The East, written by its star, Brit Marling and its director, Zal Batmanglij is the second -or third- collaboration between the two. The last time, was with Sound of My Voice, a very low-budget psychological thriller about a cult. There was also a film called Another Earth, where Marling co-wrote and starred for director Mike Cahill and Batmanji was given a special thanks credit. This time, the two take on the world of eco-terrorism with more stars and a bigger budget. I suppose what I am getting at, is the impressive body of work Marling is building.
Here's an interview with Marling during the release of Another Earth.
Marling plays a spy, working for a private company that specializes in the security and information to protect major corporations. Her boss (Patricia Clarkson) gives her the assignment of infiltrating an
anarchist group known as The East who are suspected as a dangerous threat to the lives of clients. She finds the group and gains their trust quite effectively. Their leader, known as Benji (Alexander Skarsgård) and members (including characters played by Ellen Page and Toby Kebbell), whose motivations to terrorize corporate CEOs are revealed to be more personal than one might presume, have very risky plans ahead. Marling’s character begins to grow sympathy for their causes.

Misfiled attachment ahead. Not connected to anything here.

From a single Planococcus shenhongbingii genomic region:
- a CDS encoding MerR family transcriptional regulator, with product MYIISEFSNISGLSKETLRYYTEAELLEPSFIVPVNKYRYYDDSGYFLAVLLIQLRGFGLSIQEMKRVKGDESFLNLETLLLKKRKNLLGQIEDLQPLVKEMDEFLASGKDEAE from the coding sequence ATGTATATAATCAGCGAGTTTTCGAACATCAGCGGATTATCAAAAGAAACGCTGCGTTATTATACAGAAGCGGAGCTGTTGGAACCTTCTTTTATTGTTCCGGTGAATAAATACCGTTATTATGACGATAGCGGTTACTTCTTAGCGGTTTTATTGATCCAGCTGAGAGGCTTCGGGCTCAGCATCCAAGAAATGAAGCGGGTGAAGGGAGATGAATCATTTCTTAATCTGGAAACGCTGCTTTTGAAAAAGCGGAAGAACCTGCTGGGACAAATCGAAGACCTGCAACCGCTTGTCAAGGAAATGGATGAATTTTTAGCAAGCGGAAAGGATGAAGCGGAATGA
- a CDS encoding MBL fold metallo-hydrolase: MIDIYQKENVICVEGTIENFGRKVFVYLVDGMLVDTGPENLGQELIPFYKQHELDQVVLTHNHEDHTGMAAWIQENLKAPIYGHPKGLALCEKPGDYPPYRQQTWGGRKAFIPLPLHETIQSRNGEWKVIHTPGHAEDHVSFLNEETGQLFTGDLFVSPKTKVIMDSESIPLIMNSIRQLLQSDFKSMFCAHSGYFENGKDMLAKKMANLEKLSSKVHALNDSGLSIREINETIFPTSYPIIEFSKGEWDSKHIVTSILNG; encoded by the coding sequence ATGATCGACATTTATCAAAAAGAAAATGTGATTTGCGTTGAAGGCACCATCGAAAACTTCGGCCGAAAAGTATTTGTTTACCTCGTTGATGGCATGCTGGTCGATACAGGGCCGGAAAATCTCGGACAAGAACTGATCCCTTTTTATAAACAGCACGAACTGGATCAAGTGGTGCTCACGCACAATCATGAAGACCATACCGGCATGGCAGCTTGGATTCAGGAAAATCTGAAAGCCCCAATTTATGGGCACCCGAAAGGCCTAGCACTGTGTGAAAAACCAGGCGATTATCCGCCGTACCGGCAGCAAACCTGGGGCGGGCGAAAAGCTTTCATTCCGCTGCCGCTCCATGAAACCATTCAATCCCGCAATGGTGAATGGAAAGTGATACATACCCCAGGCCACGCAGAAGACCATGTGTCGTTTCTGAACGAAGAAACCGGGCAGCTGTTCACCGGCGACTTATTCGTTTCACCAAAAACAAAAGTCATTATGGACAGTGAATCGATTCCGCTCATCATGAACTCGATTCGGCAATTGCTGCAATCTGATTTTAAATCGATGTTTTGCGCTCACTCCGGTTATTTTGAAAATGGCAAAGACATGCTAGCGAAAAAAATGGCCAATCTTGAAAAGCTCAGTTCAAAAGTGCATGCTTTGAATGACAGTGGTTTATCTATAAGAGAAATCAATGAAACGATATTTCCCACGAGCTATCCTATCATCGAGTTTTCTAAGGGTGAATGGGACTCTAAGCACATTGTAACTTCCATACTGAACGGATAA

Marling and Batmanglij have taken on daring subject matter, but I am a little disappointed at how simple-minded The East turns out to be. While I anticipated these young filmmakers to continue with moral complexity, the fictional group in this film is made up of sympathetic and intelligent characters who know exactly who to go after in cases of undeniable crimes against humanity caused by people too wealthy to be dealt justice.
After seeing 2011’s Oscar nominated documentary, If a Tree Falls, I saw the actions of The Earth Liberation Front ranging between honorably heroic to petty pointless destruction. The documentary featured rebels who seemed disciplined as well as obnoxious ignorant thrill-seekers. The East is a group eco-terrorists only dream to be.
I suppose my criticism with The East is that it’s taking on a subject that is very complex and simplifying it on a moral level so that it can function in a genre film. That’s not such a bad thing, as it helps the movie stay entertaining, but when it fails to embrace that kind of melodrama when this story reaches its compromising conclusion, it made me wish the story was more faithful to such a bold subject. The East is enjoyable but mostly forgettable.